With our corporate headquarters and manufacturing plant located in North Texas, we have seen and felt some of the destruction caused by the recent flooding. The immediate impact has had some devastating outcomes, but there are ways to reduce the future damage of this flooding as well as safe guard against floods to come.
In the past few months, we have seen unprecedented flooding in the South. The immediate damage can be seen on the news, from cars getting stuck in the water to bridges breaking. What has yet to be seen is the long-term damage. With the lakes over flooded, the docks and marinas surrounding the lake are being negatively impacted by the change in water levels.
To some, water might not seem like a major threat to wood – after all, in some cases, logs that have been fully submerged in water for decades and sometimes even centuries are being excavated for the usable wood. There are a few fundamental differences between the environment of fully submerged logs and wood located near water. These differences, in fact, are what enable several kinds of fungi to survive.
What Causes Wood to Rot?
It is important to understand water alone is not what causes wood to rot. Rather, fungi are what actually lead to wood deterioration. Water is just one of four main elements that allow different kinds of fungi to survive. Decay fungi “actually break down the cellular structure of wood, which does cause significant strength loss. They do this by secreting enzymes or producing chemical reactions that dissolve some of the constituents of wood cell walls. The activity of decay fungi is apparent when the wood becomes either darker or lighter than surrounding wood, develops checks and cracks in the discolored area, and is obviously softer or more brittle than solid wood” (McCown, 2009).
Four basic conditions are essential for decay fungi to survive:
- Moderate temperatures.
The wood itself is food for decay fungi – hence why wood rots. The wood also provides insulation from extreme temperatures and stores spare water and oxygen.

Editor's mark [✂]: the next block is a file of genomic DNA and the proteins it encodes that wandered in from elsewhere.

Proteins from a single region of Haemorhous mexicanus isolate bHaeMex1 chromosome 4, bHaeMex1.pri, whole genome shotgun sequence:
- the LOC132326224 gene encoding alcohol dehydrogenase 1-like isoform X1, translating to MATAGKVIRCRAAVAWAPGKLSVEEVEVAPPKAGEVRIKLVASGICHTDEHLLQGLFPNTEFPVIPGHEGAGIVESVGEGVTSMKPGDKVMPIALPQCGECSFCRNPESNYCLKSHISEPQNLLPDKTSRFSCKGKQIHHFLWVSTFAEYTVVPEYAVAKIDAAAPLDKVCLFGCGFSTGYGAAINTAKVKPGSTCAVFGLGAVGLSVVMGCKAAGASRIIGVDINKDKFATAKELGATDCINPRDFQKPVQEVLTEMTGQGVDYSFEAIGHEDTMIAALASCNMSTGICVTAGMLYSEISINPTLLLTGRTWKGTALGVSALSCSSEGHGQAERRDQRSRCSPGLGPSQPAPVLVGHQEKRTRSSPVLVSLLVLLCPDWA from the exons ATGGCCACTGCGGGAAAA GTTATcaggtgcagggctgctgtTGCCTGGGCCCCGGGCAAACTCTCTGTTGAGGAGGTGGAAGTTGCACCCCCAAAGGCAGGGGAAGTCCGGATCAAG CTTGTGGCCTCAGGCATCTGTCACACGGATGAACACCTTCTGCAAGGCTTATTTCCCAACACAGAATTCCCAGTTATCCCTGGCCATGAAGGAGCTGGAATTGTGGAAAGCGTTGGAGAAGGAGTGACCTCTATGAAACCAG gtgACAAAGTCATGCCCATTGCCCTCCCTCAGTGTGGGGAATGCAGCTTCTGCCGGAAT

Decay fungi are primitive plants needing air to comprise of at least 20% oxygen and some, but not too much, water to survive. Too much water leads to decreased oxygen levels which makes the environment unsuitable for fungi. This is why fully submerged logs can be retrieved from water with little to no damage.
Most decay fungi can live in temperatures between 40°F and 130°F but thrive in temperatures between 70°F and 90°F – not exactly what Southern dock and marina owners want to hear with the recent flooding.
What Does this Mean for Dock and Marina Owners?
Take caution. With recent flooding, the varying water levels create an environment where decay fungi thrives. The rotted wood caused by decay fungi leads to unsafe walking conditions, downtime for repairs, and costly deck replacements.
Unfortunately, if you choose to replace your wooden deck with another wooden deck, you will likely experience these problems again in the future.
The Good News
A more permanent solution is fiberglass reinforced plastic (FRP) decking. This decking is corrosion resistant and is extremely long lasting, leading to significant cost savings throughout the life cycle of the application.
In addition, there are barefoot friendly options that are both slip and heat resistant – providing a safe and more comfortable walking surface.
One of the most attractive characteristics of FRP for marina and dock owners is its low maintenance. While wood docks are required to be seasonally cleaned, repaired, sanded, and re-stained, FRP docks have extremely minimal maintenance requirements. Unlike wood, FRP decking can be cleaned with a high pressure washer without the risk of splintering.
To learn more about FRP decking options, visit Fibergrate.com.
McCown, C. (2009, July 1). What Causes Wood to Rot? Retrieved from Professional Deck Builder: http://www.deckmagazine.com/wood/question---answer.aspx